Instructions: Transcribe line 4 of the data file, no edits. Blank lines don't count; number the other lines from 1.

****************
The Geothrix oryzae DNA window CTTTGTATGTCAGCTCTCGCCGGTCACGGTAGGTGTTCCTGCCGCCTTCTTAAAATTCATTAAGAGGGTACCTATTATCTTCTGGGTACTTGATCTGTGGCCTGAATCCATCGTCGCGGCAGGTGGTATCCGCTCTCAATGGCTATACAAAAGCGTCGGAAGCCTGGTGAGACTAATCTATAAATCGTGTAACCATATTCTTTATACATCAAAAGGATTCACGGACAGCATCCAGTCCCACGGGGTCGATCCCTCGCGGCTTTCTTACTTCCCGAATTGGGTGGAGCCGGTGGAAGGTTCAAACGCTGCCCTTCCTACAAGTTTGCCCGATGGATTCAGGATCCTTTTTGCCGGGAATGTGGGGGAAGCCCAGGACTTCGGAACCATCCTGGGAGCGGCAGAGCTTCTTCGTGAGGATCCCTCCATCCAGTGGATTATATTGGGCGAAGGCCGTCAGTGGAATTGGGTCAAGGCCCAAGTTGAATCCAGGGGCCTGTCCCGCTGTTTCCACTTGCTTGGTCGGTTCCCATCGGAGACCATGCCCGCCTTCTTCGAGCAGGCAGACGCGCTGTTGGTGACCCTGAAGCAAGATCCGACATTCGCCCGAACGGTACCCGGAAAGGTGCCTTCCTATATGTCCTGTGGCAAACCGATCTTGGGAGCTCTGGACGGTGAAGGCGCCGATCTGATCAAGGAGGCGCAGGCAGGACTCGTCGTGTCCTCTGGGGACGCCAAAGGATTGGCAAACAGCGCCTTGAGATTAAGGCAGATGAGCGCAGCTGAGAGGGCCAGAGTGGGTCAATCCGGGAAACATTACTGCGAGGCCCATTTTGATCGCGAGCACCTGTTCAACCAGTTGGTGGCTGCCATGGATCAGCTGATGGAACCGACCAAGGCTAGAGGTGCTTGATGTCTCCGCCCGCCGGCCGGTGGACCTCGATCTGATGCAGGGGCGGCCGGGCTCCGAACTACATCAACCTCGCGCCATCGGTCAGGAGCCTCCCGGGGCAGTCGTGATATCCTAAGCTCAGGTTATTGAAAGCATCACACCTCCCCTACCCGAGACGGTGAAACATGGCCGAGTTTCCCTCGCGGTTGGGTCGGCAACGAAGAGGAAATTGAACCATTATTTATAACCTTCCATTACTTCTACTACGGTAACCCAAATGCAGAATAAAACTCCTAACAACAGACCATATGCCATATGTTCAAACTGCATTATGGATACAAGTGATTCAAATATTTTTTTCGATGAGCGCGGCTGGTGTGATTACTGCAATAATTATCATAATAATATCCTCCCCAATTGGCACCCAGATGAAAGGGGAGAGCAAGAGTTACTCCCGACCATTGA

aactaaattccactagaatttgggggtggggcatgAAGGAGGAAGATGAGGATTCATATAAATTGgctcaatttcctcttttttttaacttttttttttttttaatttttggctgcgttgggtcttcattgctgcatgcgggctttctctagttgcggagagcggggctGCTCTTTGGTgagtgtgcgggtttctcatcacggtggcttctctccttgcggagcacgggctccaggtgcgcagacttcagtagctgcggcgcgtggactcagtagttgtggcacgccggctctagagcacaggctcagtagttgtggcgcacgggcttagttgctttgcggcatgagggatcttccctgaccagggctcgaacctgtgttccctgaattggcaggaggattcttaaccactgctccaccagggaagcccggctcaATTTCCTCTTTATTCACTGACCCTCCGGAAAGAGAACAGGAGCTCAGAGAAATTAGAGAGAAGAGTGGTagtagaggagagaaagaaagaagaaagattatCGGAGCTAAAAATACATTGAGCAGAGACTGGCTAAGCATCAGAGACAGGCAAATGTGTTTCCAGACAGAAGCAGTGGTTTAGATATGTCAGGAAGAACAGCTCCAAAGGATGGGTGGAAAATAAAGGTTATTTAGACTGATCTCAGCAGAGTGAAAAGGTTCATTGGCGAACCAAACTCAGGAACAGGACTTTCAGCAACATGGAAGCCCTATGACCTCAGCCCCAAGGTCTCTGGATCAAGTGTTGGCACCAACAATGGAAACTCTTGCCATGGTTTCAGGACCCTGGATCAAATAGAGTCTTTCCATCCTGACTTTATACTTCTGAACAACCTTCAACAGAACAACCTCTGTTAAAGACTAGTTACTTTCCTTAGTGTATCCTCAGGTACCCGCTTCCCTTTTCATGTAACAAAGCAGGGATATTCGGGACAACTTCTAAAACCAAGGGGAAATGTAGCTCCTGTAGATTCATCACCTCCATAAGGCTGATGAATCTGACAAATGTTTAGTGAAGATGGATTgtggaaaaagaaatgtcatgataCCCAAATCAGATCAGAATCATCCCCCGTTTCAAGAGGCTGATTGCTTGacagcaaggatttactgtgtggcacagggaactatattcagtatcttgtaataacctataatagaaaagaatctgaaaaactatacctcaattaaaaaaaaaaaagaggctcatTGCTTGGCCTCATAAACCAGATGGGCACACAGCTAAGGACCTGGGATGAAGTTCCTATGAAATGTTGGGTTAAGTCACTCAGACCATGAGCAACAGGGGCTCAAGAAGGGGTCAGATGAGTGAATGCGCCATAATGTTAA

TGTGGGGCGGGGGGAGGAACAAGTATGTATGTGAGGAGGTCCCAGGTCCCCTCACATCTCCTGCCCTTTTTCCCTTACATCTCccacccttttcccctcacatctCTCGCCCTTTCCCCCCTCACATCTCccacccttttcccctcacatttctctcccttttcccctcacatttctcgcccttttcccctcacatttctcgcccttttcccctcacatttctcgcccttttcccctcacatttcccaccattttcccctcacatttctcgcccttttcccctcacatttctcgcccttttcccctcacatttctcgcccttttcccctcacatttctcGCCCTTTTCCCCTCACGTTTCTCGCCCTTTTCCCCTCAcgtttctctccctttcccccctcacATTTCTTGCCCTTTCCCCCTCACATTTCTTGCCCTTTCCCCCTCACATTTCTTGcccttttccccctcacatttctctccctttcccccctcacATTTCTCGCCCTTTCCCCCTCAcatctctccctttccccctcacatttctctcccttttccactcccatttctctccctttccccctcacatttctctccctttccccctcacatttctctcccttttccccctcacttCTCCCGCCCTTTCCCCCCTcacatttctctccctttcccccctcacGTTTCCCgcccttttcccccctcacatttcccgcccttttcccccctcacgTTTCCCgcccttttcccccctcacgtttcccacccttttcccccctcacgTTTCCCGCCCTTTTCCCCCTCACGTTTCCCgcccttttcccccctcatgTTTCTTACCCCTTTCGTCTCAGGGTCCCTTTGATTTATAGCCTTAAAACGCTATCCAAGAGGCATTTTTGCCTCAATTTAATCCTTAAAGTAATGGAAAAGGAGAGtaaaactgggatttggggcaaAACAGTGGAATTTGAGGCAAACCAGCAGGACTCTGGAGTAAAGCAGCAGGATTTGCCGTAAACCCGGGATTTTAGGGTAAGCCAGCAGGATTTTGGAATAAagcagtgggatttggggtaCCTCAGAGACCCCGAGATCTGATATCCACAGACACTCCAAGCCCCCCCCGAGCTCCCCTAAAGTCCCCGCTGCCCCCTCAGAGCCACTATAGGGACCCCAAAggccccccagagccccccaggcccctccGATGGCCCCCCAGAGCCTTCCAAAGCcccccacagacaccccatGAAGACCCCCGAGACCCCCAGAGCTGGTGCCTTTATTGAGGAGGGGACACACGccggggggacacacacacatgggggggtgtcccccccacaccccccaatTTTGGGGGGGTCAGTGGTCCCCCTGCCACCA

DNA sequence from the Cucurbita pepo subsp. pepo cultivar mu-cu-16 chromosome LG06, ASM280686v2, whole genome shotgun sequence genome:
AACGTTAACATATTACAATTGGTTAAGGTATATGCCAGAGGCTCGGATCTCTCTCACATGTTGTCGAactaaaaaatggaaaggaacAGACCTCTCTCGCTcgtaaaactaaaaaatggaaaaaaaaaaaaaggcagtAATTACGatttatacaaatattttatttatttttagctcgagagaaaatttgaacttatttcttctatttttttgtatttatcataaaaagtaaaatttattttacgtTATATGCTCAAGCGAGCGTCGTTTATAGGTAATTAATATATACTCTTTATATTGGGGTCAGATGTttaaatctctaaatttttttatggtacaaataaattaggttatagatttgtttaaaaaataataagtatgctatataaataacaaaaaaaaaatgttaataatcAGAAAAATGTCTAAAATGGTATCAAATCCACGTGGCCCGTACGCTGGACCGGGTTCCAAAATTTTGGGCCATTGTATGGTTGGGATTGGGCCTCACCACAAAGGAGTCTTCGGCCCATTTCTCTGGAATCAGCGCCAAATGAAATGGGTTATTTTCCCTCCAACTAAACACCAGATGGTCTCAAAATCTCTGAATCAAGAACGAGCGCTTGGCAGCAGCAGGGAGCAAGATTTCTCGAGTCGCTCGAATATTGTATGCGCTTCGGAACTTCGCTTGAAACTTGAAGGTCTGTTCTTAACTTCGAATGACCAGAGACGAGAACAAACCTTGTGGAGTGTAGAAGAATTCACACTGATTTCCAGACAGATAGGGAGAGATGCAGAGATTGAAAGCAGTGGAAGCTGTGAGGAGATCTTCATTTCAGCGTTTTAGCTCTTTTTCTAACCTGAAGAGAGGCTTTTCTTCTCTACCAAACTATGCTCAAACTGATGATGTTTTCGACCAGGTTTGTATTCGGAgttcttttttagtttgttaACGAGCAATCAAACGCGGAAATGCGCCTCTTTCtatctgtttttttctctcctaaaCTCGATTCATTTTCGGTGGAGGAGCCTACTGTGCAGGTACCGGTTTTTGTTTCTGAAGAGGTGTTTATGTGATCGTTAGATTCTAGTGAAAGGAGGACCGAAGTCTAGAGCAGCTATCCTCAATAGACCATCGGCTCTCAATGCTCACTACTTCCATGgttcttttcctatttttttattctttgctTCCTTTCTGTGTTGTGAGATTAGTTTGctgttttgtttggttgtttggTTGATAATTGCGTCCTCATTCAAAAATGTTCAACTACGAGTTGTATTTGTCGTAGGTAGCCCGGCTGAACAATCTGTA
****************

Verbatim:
DNA sequence from the Cucurbita pepo subsp. pepo cultivar mu-cu-16 chromosome LG06, ASM280686v2, whole genome shotgun sequence genome: